Appreciation for Christopher Kane can't come from a place of pure fashion. To understand Kane is like getting to the heart of bacterial matter. You have to love his mind, his heart, all of his organs — not just his mighty fashion talent. For his spring 2016 collection, that was especially true.
For most of the time I have known Kane, he has been surrounded by his mother, aunties and family. The loss of his mother, Christine, to a sudden illness earlier this year is something he is keenly feeling and, in his show notes, he openly acknowledged the "trauma" and "damage and repair" mode he and his family are in. That, combined with the loss last May of his close mentor, Central Saint Martins's Louise Wilson — well, this spring 2016 collection was bound to pack a punch, and it did.
Kane said the collection, which was shown Monday afternoon at London's Sky Garden, was like a car crash: The pieces were based on matter being ripped apart and then reassembled, both in material and in flesh. Jagged cutouts and loose threads that appeared on knits had a damaged feeling, while zip ties cinched tightly at the neck and wrist made one think of tourniquets. Then there were moments of pure feminine sweetness — soft, shimmering layers of overlapping pastels — that evoked the idea of healing through love.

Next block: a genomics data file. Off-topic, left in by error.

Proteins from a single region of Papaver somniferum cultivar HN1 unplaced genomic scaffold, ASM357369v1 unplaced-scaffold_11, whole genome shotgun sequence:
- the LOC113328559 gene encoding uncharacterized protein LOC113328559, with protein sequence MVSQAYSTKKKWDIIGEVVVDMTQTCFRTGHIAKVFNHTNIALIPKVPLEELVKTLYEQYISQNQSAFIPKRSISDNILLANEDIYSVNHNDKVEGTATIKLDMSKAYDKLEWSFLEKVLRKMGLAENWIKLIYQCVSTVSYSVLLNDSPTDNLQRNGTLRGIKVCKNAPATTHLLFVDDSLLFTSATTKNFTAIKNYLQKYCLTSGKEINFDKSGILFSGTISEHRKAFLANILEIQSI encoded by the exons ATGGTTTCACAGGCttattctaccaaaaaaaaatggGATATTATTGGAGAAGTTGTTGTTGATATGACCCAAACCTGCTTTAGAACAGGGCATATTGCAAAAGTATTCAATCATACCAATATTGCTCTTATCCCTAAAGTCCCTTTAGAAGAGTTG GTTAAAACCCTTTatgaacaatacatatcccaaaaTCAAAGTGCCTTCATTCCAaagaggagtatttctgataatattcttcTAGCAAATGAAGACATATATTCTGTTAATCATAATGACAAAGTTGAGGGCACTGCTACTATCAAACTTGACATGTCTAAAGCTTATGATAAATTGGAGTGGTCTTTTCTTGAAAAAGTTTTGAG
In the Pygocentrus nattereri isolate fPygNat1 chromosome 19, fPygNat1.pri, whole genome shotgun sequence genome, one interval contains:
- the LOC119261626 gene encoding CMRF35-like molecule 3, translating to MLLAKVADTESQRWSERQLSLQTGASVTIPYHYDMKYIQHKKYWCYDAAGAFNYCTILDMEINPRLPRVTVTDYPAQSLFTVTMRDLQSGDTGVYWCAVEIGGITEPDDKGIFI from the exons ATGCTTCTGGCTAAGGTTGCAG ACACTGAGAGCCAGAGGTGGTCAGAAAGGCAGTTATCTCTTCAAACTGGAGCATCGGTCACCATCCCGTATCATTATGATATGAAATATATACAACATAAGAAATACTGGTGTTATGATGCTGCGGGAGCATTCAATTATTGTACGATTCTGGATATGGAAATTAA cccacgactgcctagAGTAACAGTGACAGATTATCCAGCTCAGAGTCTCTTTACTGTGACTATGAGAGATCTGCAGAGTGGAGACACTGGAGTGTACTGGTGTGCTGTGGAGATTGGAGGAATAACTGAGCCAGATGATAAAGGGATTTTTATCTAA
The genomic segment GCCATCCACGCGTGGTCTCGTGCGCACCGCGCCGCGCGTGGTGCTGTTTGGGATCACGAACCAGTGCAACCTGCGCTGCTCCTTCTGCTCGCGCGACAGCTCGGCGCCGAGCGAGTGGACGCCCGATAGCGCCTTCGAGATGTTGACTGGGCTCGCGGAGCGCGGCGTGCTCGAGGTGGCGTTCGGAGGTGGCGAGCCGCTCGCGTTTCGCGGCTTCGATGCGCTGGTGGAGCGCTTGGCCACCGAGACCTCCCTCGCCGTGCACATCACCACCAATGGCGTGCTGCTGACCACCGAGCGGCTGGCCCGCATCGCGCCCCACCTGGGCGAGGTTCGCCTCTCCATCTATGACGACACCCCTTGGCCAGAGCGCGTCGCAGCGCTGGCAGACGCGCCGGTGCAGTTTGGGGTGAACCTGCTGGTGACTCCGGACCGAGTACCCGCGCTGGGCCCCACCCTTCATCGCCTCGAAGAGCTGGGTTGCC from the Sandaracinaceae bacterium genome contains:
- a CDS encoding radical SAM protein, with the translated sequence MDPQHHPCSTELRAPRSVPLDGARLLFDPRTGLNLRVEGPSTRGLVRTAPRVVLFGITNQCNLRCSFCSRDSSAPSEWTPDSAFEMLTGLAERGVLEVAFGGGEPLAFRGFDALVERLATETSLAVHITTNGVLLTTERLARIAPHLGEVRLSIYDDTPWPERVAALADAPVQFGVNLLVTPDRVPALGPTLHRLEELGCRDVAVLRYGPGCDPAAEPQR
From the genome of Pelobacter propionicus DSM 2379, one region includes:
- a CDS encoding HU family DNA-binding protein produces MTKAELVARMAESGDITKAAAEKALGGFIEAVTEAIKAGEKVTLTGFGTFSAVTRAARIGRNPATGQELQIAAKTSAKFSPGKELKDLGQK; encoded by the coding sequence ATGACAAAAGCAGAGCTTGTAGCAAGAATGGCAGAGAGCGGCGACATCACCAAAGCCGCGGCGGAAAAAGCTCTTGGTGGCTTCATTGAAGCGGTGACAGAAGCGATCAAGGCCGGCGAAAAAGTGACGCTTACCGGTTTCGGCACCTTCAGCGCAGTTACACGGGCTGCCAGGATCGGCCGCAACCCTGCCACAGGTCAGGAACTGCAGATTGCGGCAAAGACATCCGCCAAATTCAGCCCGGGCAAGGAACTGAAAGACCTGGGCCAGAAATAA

Kane likes to reference his past work, and he is one of the few designers who can do so without ego. That's why we saw flashes of neon and lace, wavy hems, the divine wool crepe and the PVC stuff that is pure fashion alchemy. And you wonder: What sorcery is this? It's the same materials but something so different, which is how Kane keeps us on our toes every time, forcing us to see fashion through his lens. I sense that Kane does this rather than maintain a "signature" because he probably would bore himself to death. He just goes with his instincts, making him a true fashion enigma.
As Wilson once told me after one of his shows, "If you can crack Chris's code, then the jig is up. But no one will."